A Bloody Reminder That Iraq is Still Unstable

The war in Afghanistan is now overshadowing the conflict in Iraq in terms of public discussion and media coverage, especially while President Obama is debating whether to send an additional 40,000 troops to fight the Taliban.  Further contributing to the change in focus is the assumption that American troops will soon leave Iraq (Under the current Status of Forces Agreement between the American and Iraqi governments, all US soldiers and Marines are supposed to be out of Iraq by the end of 2011).

But two suicide bombings in Baghdad on Sunday served as a bloody reminder that Iraq is still unstable despite improvements in security since 2007.  The coordinated attacks killed at least 155 people and wounded 500, and they also severely damaged the Justice Ministry and a provincial council building.  Prime Minister Nuri al-Maliki blamed Al Qaeda in Mesopotamia and former Baathists for the carnage.

Violence is expected to intensify before national elections scheduled for Jan. 2010, and the 120,000 American troops now in Iraq will remain there until after the voting.  Military planners hope to reduce that number to 50,000 by Aug. 2010, but if the situation deteriorates the scheduled withdrawals could be postponed (the Status of Forces Agreement could also be renegotiated at the request of the Iraqi government, and the final pullout date could be pushed back).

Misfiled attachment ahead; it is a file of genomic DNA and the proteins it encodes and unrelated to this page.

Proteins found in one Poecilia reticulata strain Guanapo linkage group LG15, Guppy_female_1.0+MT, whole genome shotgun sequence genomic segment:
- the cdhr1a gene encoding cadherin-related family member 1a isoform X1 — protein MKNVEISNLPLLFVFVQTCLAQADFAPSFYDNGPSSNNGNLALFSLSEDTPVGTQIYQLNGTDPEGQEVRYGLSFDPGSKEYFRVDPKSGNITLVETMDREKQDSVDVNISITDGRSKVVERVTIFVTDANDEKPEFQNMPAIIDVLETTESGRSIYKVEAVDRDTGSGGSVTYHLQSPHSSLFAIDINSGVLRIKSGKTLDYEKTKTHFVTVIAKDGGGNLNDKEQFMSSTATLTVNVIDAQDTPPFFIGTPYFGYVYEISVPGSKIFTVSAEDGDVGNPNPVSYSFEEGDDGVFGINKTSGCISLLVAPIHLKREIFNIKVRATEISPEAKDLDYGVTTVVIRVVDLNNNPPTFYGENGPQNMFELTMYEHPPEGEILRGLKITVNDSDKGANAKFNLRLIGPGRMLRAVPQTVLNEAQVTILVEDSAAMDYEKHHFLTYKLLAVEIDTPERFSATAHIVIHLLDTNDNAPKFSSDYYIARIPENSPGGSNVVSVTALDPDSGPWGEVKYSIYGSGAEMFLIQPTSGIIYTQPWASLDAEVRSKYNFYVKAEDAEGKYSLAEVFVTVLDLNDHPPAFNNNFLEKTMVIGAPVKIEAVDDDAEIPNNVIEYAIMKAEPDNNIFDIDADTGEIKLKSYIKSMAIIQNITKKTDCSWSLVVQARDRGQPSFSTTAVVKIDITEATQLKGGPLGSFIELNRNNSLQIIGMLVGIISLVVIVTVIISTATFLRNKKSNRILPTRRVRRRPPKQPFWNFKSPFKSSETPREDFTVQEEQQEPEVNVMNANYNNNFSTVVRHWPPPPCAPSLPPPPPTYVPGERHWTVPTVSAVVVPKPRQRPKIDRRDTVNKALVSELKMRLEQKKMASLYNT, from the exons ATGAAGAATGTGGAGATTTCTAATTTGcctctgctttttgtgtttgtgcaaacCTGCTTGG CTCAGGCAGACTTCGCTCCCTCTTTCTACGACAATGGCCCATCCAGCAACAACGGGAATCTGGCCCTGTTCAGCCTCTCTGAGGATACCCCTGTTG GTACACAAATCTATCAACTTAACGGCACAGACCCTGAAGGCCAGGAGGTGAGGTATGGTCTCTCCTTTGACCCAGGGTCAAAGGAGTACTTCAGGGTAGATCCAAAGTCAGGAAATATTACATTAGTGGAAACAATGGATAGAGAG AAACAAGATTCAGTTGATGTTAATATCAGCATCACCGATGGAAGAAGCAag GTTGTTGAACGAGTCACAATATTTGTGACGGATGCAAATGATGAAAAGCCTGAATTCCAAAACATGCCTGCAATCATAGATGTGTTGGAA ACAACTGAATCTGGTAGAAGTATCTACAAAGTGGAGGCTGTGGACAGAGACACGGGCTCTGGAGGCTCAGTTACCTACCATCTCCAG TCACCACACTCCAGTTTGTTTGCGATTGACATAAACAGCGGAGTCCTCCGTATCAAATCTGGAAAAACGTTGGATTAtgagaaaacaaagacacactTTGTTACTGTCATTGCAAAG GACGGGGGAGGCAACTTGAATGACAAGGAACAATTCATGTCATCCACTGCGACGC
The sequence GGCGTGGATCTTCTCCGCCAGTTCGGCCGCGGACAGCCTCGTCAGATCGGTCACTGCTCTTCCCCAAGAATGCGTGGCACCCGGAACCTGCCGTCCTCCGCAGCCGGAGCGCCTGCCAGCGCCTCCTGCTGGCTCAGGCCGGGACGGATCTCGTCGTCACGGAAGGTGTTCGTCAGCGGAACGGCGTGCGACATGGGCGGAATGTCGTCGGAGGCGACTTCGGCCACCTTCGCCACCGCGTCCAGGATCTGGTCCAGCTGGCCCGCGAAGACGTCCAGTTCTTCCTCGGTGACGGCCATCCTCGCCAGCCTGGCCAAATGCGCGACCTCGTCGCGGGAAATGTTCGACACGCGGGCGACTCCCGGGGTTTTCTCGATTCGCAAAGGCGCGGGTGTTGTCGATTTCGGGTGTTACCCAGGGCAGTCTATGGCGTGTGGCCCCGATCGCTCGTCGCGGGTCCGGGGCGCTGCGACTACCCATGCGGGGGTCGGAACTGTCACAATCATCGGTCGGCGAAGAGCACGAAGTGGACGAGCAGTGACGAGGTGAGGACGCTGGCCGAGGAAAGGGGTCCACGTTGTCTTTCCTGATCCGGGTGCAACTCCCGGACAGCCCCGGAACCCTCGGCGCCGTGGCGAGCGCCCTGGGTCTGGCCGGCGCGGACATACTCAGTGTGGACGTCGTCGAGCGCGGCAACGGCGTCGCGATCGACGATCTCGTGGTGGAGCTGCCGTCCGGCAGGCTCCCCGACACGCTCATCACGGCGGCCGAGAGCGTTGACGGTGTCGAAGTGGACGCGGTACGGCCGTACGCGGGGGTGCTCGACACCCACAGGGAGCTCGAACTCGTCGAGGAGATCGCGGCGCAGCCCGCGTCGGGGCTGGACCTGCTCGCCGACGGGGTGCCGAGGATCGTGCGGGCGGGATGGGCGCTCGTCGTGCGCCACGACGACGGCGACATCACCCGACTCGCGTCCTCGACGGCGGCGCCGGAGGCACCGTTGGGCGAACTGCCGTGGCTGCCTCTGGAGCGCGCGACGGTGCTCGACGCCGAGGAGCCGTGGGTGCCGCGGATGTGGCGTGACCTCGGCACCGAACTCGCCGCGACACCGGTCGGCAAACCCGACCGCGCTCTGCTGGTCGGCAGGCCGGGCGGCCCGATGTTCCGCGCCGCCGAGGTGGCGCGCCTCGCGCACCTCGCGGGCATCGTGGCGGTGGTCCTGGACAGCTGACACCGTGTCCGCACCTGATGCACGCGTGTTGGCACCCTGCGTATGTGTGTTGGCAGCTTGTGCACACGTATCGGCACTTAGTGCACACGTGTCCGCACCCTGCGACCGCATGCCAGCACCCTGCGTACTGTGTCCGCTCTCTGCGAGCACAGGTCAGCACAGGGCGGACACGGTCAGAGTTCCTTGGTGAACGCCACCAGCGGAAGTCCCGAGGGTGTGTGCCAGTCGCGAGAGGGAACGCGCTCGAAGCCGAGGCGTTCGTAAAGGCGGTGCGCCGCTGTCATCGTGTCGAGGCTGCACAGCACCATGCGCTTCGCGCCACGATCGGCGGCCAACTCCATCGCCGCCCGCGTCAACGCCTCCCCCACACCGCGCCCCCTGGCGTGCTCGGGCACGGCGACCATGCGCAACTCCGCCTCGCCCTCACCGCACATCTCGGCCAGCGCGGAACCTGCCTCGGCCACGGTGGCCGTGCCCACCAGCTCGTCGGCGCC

Any delay in the removal of American troops from Iraq could impact the war in Afghanistan, where military commanders want more “boots on the ground” to fight insurgents.  US ground forces are stretched thin between the two conflicts, so continuing to maintain a large force in Iraq will free up fewer soldiers and Marines for service in Afghanistan.  Gen. Stanley McChrystal, the top commander in Afghanistan, has warned that the US and its allies could lose the war against the Taliban in the next 12 to 18 months if reinforcements are not sent.  Many analysts believe that 40,000 additional troops will not be enough to turn the tide in Afghanistan, and the US would not be able to augment the force level further if its commitment in Iraq is not reduced.


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